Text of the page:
Cold and flu season is right around the corner, but don't assume your child's sneezing, coughing, congestion, hoarseness, and earaches are the symptoms of a virus -- they might be the signs of a bacterial infection.

hands cupping water under faucet

Bacteria Basics

Get your little one get back on track faster by learning how to recognize the symptoms of a bacterial infection, when to call a healthcare provider, and which treatment options are right for your child. According to Wendy L. Wright, a family nurse practitioner based in New Hampshire, these tips will help:

It's Time to See the Doctor When...

  • Your child is vomiting and has not urinated for six to eight hours
  • A cold lingers for seven to 10 days and is not improving
  • Your child's fever reaches a 102 degrees or higher
  • Any child under 6 months of age has a fever
  • Your child is lethargic or is not consolable

How to Treat the Infection

  • If the infection is bacterial, your child may be prescribed an antibiotic to fight the illness. Be sure to listen to your healthcare provider's suggestions because antibiotics are essential for bacterial infections, but are not appropriate for viral infections. "Studies have shown that when providers suspect that the patient wants an antibiotic, they are more willing to give it to them even when a viral infection is likely," says Wright.
  • Be sure your child finishes the full course of antibiotics to ensure a complete recovery from the infection and reduce the risk of antibiotic resistance.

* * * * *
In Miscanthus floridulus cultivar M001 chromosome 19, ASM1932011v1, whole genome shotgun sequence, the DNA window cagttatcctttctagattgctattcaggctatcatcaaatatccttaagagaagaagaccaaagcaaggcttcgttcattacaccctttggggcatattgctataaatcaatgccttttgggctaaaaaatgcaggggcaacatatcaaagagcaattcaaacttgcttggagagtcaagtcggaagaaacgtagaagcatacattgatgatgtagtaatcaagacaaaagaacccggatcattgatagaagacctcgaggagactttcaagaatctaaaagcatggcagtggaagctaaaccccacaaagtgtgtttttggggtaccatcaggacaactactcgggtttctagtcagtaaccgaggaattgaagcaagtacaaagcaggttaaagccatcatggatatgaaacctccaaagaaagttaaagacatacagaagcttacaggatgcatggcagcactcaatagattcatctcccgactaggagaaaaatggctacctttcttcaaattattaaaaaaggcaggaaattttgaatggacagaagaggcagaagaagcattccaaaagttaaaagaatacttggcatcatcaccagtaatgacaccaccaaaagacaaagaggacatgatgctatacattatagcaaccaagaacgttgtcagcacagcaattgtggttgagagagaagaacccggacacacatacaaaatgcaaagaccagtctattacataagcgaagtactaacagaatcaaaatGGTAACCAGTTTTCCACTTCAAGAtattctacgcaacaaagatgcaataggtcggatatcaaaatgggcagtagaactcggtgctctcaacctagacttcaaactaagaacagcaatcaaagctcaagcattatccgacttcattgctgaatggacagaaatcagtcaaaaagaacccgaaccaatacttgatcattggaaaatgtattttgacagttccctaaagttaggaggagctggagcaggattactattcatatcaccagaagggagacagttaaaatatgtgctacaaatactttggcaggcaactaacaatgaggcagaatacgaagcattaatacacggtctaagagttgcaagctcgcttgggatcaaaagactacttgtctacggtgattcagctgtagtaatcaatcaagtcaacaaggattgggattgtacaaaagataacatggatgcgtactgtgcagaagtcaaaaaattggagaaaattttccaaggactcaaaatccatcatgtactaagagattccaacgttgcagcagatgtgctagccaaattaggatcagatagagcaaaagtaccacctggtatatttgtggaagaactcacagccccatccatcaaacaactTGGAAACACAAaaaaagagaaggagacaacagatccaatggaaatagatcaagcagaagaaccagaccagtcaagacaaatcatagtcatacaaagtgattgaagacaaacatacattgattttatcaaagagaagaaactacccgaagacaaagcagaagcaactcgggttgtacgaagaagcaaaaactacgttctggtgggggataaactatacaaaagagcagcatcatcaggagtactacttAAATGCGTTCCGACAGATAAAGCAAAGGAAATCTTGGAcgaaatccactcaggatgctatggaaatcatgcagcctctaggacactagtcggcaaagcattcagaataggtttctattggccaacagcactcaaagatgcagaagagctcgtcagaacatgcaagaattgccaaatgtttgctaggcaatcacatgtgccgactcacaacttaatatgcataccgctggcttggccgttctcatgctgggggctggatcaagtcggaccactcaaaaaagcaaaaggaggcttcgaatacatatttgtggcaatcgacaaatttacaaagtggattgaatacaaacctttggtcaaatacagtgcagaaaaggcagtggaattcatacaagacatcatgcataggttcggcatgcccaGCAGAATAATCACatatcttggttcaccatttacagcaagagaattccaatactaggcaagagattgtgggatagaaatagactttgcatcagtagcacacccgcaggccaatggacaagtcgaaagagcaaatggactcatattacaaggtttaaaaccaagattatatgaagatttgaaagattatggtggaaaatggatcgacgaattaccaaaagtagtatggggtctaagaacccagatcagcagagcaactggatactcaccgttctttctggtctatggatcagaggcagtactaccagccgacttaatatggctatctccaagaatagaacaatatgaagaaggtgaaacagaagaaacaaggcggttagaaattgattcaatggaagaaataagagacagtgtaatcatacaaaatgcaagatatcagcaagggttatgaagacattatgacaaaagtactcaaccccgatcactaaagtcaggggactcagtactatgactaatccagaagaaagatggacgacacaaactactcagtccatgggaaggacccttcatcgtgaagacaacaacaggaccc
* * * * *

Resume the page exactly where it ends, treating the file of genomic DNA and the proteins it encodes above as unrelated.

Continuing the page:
• Talk to your healthcare provider about choosing the most effective antibiotic for your child. If you are having difficulty with the frequency of the dosing schedule, the antibiotic's taste, or keeping your antibiotic refrigerated, there are other options. You could get once-daily dosing, a more palatable antibiotic, or one that doesn't need refrigeration.
  • Remember, medication may be ineffective if not taken as prescribed.


5 Ways to Prevent Bacterial Infections

  1. Wash your hands and your child's hands with soap and water before eating and after using the restroom. "Most antibacterial soap is ineffective as most bacteria are now resistant," says Wright. "We recommend simple hand washing for 20 seconds."
  2. Pack a pocket-sized antibacterial hand sanitizer in your child's book bag.
  3. Clean open cuts or scrapes with soap and water.
  4. Teach your child to always cover his or her mouth when coughing or sneezing.
  5. To prevent the spread of illness, keep your child home from school for one or two days, if possible.

If you think your child may have a bacterial infection, visit to your healthcare provider. The sooner illness is detected, correctly diagnosed, and appropriately treated, the better chance of a good outcome.

Source: Wendy L. Wright, RN, ARNP, FNP, FAANP

All content here, including advice from doctors and other health professionals, should be considered as opinion only. Always seek the direct advice of your own doctor in connection with any questions or issues you may have regarding your own health or the health of others.

American Baby